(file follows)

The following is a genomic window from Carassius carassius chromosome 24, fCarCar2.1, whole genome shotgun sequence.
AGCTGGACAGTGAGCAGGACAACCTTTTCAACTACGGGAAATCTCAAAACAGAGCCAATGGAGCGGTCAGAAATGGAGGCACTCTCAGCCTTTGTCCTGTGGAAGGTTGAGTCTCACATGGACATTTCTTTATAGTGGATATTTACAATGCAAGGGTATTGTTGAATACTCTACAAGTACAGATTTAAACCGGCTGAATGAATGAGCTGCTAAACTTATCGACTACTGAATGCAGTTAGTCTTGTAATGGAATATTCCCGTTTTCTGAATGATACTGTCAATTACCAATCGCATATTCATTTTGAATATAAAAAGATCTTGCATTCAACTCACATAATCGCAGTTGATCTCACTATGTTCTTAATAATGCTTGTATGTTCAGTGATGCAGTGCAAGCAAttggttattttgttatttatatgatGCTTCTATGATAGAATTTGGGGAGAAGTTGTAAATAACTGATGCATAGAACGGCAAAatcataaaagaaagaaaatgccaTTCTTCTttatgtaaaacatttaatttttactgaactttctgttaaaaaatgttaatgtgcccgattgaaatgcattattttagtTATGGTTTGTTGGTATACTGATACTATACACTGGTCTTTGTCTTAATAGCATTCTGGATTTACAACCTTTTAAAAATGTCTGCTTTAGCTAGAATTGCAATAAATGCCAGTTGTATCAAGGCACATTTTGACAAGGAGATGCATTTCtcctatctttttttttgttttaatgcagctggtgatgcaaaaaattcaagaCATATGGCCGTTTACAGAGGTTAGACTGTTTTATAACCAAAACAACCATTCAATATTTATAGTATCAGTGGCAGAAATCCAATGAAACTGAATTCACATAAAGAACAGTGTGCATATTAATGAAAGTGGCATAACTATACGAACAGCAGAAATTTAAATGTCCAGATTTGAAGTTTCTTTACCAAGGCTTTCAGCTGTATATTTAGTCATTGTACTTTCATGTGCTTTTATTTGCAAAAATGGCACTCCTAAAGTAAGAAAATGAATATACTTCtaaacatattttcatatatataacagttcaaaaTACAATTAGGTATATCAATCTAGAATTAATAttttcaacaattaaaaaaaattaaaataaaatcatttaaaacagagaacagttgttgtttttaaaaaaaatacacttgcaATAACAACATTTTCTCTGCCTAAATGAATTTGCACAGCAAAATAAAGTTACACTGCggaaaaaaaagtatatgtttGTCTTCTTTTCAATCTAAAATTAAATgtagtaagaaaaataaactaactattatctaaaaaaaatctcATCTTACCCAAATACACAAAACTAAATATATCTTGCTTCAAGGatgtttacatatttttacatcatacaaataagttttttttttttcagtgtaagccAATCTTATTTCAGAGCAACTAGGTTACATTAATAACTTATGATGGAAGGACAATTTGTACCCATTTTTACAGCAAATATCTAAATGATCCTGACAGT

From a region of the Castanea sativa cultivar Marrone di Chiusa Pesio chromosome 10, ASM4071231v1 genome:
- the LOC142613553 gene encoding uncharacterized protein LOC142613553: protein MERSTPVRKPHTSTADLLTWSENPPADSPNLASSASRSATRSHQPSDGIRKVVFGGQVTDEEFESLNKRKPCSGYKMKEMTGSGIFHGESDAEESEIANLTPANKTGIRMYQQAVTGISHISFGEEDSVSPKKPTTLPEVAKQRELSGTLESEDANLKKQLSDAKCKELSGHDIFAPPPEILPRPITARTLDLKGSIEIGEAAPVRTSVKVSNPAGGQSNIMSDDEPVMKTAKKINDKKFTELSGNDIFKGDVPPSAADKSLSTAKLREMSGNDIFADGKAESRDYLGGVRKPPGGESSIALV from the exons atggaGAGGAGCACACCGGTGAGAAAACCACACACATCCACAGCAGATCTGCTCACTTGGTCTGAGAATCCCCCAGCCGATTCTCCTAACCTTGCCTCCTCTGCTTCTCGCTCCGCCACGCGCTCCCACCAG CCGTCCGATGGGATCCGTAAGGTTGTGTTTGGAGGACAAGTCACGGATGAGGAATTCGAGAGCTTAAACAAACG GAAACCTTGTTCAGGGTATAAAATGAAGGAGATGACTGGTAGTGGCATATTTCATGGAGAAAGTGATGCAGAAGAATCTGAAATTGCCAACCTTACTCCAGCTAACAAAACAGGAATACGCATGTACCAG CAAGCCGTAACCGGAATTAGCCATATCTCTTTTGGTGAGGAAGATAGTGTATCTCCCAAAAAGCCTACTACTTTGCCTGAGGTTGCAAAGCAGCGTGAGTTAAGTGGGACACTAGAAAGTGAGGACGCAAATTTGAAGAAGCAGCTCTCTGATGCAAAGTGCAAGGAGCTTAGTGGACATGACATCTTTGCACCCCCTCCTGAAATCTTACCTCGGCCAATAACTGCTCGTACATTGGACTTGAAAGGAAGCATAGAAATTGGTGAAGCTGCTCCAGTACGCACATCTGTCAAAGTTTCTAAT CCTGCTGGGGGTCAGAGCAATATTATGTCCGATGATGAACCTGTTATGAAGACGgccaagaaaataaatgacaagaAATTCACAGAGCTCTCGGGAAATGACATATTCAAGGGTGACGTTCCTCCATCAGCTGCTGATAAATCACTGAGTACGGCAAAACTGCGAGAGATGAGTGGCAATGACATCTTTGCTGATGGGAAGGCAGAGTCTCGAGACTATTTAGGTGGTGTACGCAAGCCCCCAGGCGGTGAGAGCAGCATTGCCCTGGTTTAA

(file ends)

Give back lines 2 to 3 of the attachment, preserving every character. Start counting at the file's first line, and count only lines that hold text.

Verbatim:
AGCTGGACAGTGAGCAGGACAACCTTTTCAACTACGGGAAATCTCAAAACAGAGCCAATGGAGCGGTCAGAAATGGAGGCACTCTCAGCCTTTGTCCTGTGGAAGGTTGAGTCTCACATGGACATTTCTTTATAGTGGATATTTACAATGCAAGGGTATTGTTGAATACTCTACAAGTACAGATTTAAACCGGCTGAATGAATGAGCTGCTAAACTTATCGACTACTGAATGCAGTTAGTCTTGTAATGGAATATTCCCGTTTTCTGAATGATACTGTCAATTACCAATCGCATATTCATTTTGAATATAAAAAGATCTTGCATTCAACTCACATAATCGCAGTTGATCTCACTATGTTCTTAATAATGCTTGTATGTTCAGTGATGCAGTGCAAGCAAttggttattttgttatttatatgatGCTTCTATGATAGAATTTGGGGAGAAGTTGTAAATAACTGATGCATAGAACGGCAAAatcataaaagaaagaaaatgccaTTCTTCTttatgtaaaacatttaatttttactgaactttctgttaaaaaatgttaatgtgcccgattgaaatgcattattttagtTATGGTTTGTTGGTATACTGATACTATACACTGGTCTTTGTCTTAATAGCATTCTGGATTTACAACCTTTTAAAAATGTCTGCTTTAGCTAGAATTGCAATAAATGCCAGTTGTATCAAGGCACATTTTGACAAGGAGATGCATTTCtcctatctttttttttgttttaatgcagctggtgatgcaaaaaattcaagaCATATGGCCGTTTACAGAGGTTAGACTGTTTTATAACCAAAACAACCATTCAATATTTATAGTATCAGTGGCAGAAATCCAATGAAACTGAATTCACATAAAGAACAGTGTGCATATTAATGAAAGTGGCATAACTATACGAACAGCAGAAATTTAAATGTCCAGATTTGAAGTTTCTTTACCAAGGCTTTCAGCTGTATATTTAGTCATTGTACTTTCATGTGCTTTTATTTGCAAAAATGGCACTCCTAAAGTAAGAAAATGAATATACTTCtaaacatattttcatatatataacagttcaaaaTACAATTAGGTATATCAATCTAGAATTAATAttttcaacaattaaaaaaaattaaaataaaatcatttaaaacagagaacagttgttgtttttaaaaaaaatacacttgcaATAACAACATTTTCTCTGCCTAAATGAATTTGCACAGCAAAATAAAGTTACACTGCggaaaaaaaagtatatgtttGTCTTCTTTTCAATCTAAAATTAAATgtagtaagaaaaataaactaactattatctaaaaaaaatctcATCTTACCCAAATACACAAAACTAAATATATCTTGCTTCAAGGatgtttacatatttttacatcatacaaataagttttttttttttcagtgtaagccAATCTTATTTCAGAGCAACTAGGTTACATTAATAACTTATGATGGAAGGACAATTTGTACCCATTTTTACAGCAAATATCTAAATGATCCTGACAGT

From a region of the Castanea sativa cultivar Marrone di Chiusa Pesio chromosome 10, ASM4071231v1 genome: